Pure phosphoric acid suitable for application in food products was manufactured by the hydration of phosphoric anhydride obtained by the oxidation of elemental phosphorus. The acid obtained, known as "thermal acid", is then treated with hydrogen sulfide or sodium hydrosulfide to remove heavy metal impurities as insoluble heavy metal sulfides. After filtration, the acid would be diluted to 75, 80 or 85% H.sub.3 PO.sub.4 for commercial applications. The drawbacks of the thermal method are the requirement of relatively expensive capital equipment, larger amounts of electrical energy, and pollution control. Because of the wide gap between the price of wet process phosphoric acid and the price of electrothermal acid made from elemental phosphorus, the purification of wet process phosphoric acid has received increasing attention.
Regardless of what acid is used to produce the wet process phosphoric acid, a considerable amount of dissolved and suspended impurities such as silica, aluminum, magnesium, vanadium, fluorine, chlorine, calcium, arsenic, lead, iron and other organic and inorganic inpurities are contained in the acid. The resulting wet process phosphoric acid contaminated by the aforesaid impurities has relatively limited uses, primarily in the fertilizer industry where such impurities are not only not harmful, but can be considered a desirable source of trace elements.
The pilot plant, ownded and operated by the Atomic Energy Commission of Syria, was to engage in Uranium recovery from phosphates using the D2EHPA-TOPO process. It was commissioned in February 1999. Extensive training in various forms, e.g., on-the-job training in the country, fellowships scientific visits, built up the necessary confidence and experience of the local staff in all the relevant aspects in the process of purification of phosphoric acid. The project resulted in the improved capability of Syrian staff to partially purify phosphoric acid, and Syrian counterparts were able to obtain the capability to provide their Government with the information required to assess the technical feasibility and the potential economic benefits of producing purified phosphoric acid in Syria. Kilborn Inc. of Canada carried out a pre-feasibility study that concluded that the industrialization of the process was not advisable due to financial considerations.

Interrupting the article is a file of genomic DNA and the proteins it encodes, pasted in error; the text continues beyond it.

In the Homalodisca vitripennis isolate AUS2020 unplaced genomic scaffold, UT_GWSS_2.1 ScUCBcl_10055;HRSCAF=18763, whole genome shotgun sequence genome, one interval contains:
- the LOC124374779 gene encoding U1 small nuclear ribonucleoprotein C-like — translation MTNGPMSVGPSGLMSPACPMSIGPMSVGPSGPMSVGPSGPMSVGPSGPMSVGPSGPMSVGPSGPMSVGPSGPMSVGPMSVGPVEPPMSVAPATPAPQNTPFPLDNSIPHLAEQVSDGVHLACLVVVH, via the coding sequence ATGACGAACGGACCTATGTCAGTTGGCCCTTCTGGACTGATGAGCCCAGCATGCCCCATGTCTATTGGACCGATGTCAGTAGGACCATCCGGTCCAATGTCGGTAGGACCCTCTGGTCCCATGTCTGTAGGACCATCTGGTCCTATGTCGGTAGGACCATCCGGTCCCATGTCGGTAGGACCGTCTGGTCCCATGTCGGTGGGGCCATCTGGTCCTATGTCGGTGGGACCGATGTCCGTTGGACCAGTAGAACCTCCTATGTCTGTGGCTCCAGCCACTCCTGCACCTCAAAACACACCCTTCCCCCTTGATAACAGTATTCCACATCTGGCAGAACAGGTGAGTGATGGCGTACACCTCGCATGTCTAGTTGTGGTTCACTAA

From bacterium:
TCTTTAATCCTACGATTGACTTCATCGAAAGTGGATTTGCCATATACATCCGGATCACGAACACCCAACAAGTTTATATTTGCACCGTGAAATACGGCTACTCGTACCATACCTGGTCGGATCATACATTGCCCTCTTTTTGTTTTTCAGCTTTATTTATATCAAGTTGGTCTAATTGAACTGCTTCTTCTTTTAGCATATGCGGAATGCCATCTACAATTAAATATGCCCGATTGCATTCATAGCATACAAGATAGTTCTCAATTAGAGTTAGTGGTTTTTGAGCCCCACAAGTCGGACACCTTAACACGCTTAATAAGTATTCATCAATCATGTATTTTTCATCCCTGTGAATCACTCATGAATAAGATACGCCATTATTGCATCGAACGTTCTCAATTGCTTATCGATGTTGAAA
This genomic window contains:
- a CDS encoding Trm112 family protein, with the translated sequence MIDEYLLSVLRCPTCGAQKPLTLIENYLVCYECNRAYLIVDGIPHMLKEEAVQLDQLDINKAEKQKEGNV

Industrial pollution is a major problem in all phases of Syrian industry. Homs, the site of a petroleum refinery and several fertilizer factories, is Syria's most industrially polluted city. Pollution is not limited to Homs, however, because as three-quarters of the thermal power stations throughout Syria burn fuel oil with a high sulfur content. Syria operates the 135,000-bbl/d Banias and the 107,000-bbl/d Homs refineries at their effective capacities. The refineries process a 60%/40% mixture of light and heavy crudes. Fuel oil accounts for nearly 45% of output. Surplus products are exported to Cyprus and Lebanon, and domestic consumption requires the import of about 5 million barrels per year of middle distillates.